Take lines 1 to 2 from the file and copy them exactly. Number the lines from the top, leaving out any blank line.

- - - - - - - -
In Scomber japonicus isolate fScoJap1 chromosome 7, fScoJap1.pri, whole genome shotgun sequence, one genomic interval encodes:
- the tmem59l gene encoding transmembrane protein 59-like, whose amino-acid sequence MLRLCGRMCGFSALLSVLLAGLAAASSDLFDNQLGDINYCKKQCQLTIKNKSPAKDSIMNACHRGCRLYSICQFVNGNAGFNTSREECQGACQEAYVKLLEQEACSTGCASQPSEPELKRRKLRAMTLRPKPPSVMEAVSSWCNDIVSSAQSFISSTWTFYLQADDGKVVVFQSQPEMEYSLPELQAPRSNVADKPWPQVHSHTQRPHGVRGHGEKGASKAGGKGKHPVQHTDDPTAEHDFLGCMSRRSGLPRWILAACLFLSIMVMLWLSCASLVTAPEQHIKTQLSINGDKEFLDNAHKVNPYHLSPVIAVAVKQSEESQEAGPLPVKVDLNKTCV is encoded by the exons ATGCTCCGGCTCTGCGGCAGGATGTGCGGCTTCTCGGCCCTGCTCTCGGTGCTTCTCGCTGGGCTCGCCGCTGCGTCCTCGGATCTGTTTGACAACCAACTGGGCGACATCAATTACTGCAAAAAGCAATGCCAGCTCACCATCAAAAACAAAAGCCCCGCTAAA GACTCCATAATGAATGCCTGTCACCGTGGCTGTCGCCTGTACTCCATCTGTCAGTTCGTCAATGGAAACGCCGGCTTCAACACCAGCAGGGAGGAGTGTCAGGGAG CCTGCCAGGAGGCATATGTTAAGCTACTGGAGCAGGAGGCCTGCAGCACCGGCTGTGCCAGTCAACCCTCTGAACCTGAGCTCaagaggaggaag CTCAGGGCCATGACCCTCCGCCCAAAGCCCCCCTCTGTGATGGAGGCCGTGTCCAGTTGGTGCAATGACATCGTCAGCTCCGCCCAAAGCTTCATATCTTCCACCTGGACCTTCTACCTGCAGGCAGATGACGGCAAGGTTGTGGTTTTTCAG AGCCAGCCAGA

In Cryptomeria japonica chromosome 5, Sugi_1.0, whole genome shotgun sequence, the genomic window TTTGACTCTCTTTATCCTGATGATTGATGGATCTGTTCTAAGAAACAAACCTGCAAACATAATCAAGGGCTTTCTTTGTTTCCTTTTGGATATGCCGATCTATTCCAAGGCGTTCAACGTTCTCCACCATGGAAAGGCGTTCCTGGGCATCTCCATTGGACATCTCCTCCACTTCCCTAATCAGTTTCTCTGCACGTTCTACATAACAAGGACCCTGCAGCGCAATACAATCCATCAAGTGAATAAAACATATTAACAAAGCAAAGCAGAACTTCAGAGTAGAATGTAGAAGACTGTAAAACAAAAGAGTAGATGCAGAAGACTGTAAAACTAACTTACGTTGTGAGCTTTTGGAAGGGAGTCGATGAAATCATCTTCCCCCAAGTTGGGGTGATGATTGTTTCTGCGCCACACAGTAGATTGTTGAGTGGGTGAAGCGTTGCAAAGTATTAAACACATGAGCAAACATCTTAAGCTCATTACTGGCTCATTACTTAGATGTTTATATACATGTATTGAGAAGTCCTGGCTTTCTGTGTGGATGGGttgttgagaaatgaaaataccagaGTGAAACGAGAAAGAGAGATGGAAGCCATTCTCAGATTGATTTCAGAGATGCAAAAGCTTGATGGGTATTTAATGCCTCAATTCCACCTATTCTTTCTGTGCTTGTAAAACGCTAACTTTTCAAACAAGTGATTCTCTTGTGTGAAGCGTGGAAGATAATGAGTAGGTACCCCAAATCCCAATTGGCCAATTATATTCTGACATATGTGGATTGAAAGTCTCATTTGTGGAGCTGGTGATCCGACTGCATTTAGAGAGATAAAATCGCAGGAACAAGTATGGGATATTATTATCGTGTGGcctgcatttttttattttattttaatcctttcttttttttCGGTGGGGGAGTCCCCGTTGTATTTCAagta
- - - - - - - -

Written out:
In Scomber japonicus isolate fScoJap1 chromosome 7, fScoJap1.pri, whole genome shotgun sequence, one genomic interval encodes:
- the tmem59l gene encoding transmembrane protein 59-like, whose amino-acid sequence MLRLCGRMCGFSALLSVLLAGLAAASSDLFDNQLGDINYCKKQCQLTIKNKSPAKDSIMNACHRGCRLYSICQFVNGNAGFNTSREECQGACQEAYVKLLEQEACSTGCASQPSEPELKRRKLRAMTLRPKPPSVMEAVSSWCNDIVSSAQSFISSTWTFYLQADDGKVVVFQSQPEMEYSLPELQAPRSNVADKPWPQVHSHTQRPHGVRGHGEKGASKAGGKGKHPVQHTDDPTAEHDFLGCMSRRSGLPRWILAACLFLSIMVMLWLSCASLVTAPEQHIKTQLSINGDKEFLDNAHKVNPYHLSPVIAVAVKQSEESQEAGPLPVKVDLNKTCV is encoded by the exons ATGCTCCGGCTCTGCGGCAGGATGTGCGGCTTCTCGGCCCTGCTCTCGGTGCTTCTCGCTGGGCTCGCCGCTGCGTCCTCGGATCTGTTTGACAACCAACTGGGCGACATCAATTACTGCAAAAAGCAATGCCAGCTCACCATCAAAAACAAAAGCCCCGCTAAA GACTCCATAATGAATGCCTGTCACCGTGGCTGTCGCCTGTACTCCATCTGTCAGTTCGTCAATGGAAACGCCGGCTTCAACACCAGCAGGGAGGAGTGTCAGGGAG CCTGCCAGGAGGCATATGTTAAGCTACTGGAGCAGGAGGCCTGCAGCACCGGCTGTGCCAGTCAACCCTCTGAACCTGAGCTCaagaggaggaag CTCAGGGCCATGACCCTCCGCCCAAAGCCCCCCTCTGTGATGGAGGCCGTGTCCAGTTGGTGCAATGACATCGTCAGCTCCGCCCAAAGCTTCATATCTTCCACCTGGACCTTCTACCTGCAGGCAGATGACGGCAAGGTTGTGGTTTTTCAG AGCCAGCCAGA